Editor's Note: I had a conversation on Twitter with Kip Beatty about the difficultly of editing HD video from the Canon 5D Mark II in Apple's iMovie '09. Kip said he had researched a solution, and I want to share his findings with our readers. Here's what Kip Beatty wrote.
The Canon EOS 5D Mark II shoots stunning 1080p 30 fps video. However, if you're using iMovie '09 to edit your movies, you'll find using anything but a Mac Pro to edit the native .264 files from the camera will bring iMovie to its knees. In fact, Apple recommends using the "Large" (960 x 540) setting when importing movies from the 5D Mark II. Even if you don't encounter the unexpected quits mentioned in the support document, you'll likely encounter a lot of stutters, pauses, and sluggishness. A simple workaround is to convert the .264 files to iMovie's preferred AIC (Apple Intermediate Codec) format using the free MPEG Streamclip.
Copy your movie files from your CF card to your computer (you can, if you prefer, convert them directly from the CF card). Open MPEG Streamclip and open the movie you want to convert. From the File menu choose Export to Quicktime... (CMD-E). At the top drop down menu, change the compression to Apple Intermediate Codec and slide the quality slider to 100 percent. You may also wish to open up the Adjustments options and bump brightness, contrast, and saturation just a bit to get an exact match, but be very conservative with any changes to these sliders (I'd suggest running a couple of tests on a small file to get the look you like). Click Make Movie and you're done with MPEG Streamclip.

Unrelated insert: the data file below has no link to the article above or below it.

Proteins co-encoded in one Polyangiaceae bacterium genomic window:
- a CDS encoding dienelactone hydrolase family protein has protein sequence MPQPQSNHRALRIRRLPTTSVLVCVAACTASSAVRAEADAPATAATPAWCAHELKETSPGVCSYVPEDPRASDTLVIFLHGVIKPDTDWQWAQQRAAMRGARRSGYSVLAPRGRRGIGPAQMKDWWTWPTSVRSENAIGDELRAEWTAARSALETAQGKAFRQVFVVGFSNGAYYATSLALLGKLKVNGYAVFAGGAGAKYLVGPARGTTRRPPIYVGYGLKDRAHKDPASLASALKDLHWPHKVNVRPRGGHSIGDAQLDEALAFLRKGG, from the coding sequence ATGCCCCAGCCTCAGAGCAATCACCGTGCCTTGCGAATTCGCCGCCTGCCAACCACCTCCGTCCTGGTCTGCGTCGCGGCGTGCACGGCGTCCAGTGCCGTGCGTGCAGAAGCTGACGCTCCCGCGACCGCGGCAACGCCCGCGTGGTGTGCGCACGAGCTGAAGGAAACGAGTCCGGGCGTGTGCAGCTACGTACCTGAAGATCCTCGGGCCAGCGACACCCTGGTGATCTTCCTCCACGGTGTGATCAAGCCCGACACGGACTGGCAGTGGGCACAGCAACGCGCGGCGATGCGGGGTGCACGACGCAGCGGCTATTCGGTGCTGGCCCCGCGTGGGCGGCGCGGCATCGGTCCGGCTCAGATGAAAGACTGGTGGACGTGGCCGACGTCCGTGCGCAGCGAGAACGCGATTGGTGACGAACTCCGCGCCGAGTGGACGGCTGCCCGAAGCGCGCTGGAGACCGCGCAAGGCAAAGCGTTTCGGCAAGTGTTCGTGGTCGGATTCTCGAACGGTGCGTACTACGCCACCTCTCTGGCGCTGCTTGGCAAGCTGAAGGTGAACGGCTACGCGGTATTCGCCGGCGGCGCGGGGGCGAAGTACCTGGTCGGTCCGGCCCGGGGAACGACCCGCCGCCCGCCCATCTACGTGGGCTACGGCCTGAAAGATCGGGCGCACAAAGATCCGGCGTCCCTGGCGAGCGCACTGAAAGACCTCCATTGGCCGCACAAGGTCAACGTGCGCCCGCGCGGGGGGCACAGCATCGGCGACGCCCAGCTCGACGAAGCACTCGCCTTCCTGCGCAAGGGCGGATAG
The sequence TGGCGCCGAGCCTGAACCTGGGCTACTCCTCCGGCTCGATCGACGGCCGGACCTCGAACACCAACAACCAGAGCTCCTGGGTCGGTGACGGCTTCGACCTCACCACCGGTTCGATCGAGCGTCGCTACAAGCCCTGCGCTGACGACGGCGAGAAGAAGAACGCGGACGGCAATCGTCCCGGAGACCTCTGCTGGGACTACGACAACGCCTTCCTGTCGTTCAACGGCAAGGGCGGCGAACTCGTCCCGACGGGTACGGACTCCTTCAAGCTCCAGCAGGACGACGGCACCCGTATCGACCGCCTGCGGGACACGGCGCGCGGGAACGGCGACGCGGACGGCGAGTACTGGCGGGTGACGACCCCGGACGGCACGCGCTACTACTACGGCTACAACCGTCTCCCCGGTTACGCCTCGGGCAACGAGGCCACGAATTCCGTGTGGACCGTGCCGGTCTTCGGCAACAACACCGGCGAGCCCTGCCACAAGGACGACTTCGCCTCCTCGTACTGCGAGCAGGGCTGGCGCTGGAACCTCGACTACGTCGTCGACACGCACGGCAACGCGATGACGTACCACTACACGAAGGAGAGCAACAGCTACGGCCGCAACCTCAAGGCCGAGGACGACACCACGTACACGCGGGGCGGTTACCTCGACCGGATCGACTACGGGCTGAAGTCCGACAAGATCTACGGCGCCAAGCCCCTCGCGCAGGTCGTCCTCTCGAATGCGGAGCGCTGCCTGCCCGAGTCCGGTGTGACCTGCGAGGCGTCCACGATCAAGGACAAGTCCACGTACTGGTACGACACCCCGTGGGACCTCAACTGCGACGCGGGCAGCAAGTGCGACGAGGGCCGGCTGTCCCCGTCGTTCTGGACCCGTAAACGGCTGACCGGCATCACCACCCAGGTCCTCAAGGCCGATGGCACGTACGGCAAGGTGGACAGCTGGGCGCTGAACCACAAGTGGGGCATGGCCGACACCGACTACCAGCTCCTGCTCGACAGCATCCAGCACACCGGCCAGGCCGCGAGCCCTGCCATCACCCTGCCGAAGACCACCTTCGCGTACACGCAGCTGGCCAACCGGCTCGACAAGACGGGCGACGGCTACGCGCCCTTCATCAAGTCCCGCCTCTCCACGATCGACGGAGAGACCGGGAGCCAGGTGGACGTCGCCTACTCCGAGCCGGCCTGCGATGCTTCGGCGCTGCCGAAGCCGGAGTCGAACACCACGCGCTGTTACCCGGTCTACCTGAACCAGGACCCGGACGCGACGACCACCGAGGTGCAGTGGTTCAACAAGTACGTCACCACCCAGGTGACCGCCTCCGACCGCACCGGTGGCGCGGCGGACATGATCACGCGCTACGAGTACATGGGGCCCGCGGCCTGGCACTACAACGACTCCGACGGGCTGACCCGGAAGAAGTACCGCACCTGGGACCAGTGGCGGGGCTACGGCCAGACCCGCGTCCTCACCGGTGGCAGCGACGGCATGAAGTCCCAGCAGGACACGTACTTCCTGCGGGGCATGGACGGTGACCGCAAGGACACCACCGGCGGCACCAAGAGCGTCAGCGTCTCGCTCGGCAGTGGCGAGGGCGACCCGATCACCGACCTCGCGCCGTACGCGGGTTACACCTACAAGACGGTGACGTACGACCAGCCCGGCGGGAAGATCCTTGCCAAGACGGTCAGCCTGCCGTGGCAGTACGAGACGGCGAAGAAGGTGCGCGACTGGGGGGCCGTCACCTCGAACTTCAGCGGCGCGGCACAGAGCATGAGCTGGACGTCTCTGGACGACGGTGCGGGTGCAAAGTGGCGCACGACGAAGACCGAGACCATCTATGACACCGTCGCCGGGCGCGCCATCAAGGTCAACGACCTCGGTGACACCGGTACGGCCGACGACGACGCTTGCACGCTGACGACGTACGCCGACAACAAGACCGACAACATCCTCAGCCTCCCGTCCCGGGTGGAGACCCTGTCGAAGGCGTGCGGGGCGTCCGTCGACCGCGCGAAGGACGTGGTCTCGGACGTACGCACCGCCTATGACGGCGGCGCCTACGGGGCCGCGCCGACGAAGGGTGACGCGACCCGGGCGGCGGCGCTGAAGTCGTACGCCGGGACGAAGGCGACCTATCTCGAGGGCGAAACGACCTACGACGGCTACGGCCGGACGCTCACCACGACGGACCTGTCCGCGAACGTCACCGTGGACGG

You'll find the resulting file, once imported, plays much more nicely with iMovie, especially on a MacBook Pro or iMac. Unfortunately, you'll also find the resulting file is much larger than the original .264 version. In my tests, it's almost twice as large. This is the main drawback to using AIC. Nonetheless, if iMovie is choking on your native files, it's a worthwhile tradeoff. If you're going to do a lot iMovie editing with AIC converted files from the EOS 5D Mark II, you'll need a lot of storage space. Look at it this way, it's a great excuse to pick up a DroboPro.